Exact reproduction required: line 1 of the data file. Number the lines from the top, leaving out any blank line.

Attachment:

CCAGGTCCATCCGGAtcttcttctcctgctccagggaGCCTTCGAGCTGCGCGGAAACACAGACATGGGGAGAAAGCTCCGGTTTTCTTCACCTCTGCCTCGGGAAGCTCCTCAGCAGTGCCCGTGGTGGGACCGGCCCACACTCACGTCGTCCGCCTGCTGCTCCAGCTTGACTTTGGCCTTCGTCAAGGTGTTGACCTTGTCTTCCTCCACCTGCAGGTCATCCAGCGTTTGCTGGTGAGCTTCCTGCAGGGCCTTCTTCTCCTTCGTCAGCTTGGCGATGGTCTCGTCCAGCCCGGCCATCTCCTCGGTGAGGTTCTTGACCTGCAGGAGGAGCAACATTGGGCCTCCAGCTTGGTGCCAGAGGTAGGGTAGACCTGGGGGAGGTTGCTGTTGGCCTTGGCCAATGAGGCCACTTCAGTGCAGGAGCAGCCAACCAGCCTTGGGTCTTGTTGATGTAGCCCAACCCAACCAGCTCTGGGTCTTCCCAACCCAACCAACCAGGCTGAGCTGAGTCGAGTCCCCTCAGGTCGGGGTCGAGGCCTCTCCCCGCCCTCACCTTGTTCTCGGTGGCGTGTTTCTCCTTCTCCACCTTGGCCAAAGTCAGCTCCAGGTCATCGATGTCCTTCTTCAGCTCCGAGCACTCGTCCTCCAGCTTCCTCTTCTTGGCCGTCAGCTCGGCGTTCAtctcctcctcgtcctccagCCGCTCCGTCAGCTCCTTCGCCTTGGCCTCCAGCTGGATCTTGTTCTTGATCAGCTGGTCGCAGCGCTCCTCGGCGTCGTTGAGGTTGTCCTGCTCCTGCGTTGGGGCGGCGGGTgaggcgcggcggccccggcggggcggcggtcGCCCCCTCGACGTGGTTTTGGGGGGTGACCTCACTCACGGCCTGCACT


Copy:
CCAGGTCCATCCGGAtcttcttctcctgctccagggaGCCTTCGAGCTGCGCGGAAACACAGACATGGGGAGAAAGCTCCGGTTTTCTTCACCTCTGCCTCGGGAAGCTCCTCAGCAGTGCCCGTGGTGGGACCGGCCCACACTCACGTCGTCCGCCTGCTGCTCCAGCTTGACTTTGGCCTTCGTCAAGGTGTTGACCTTGTCTTCCTCCACCTGCAGGTCATCCAGCGTTTGCTGGTGAGCTTCCTGCAGGGCCTTCTTCTCCTTCGTCAGCTTGGCGATGGTCTCGTCCAGCCCGGCCATCTCCTCGGTGAGGTTCTTGACCTGCAGGAGGAGCAACATTGGGCCTCCAGCTTGGTGCCAGAGGTAGGGTAGACCTGGGGGAGGTTGCTGTTGGCCTTGGCCAATGAGGCCACTTCAGTGCAGGAGCAGCCAACCAGCCTTGGGTCTTGTTGATGTAGCCCAACCCAACCAGCTCTGGGTCTTCCCAACCCAACCAACCAGGCTGAGCTGAGTCGAGTCCCCTCAGGTCGGGGTCGAGGCCTCTCCCCGCCCTCACCTTGTTCTCGGTGGCGTGTTTCTCCTTCTCCACCTTGGCCAAAGTCAGCTCCAGGTCATCGATGTCCTTCTTCAGCTCCGAGCACTCGTCCTCCAGCTTCCTCTTCTTGGCCGTCAGCTCGGCGTTCAtctcctcctcgtcctccagCCGCTCCGTCAGCTCCTTCGCCTTGGCCTCCAGCTGGATCTTGTTCTTGATCAGCTGGTCGCAGCGCTCCTCGGCGTCGTTGAGGTTGTCCTGCTCCTGCGTTGGGGCGGCGGGTgaggcgcggcggccccggcggggcggcggtcGCCCCCTCGACGTGGTTTTGGGGGGTGACCTCACTCACGGCCTGCACT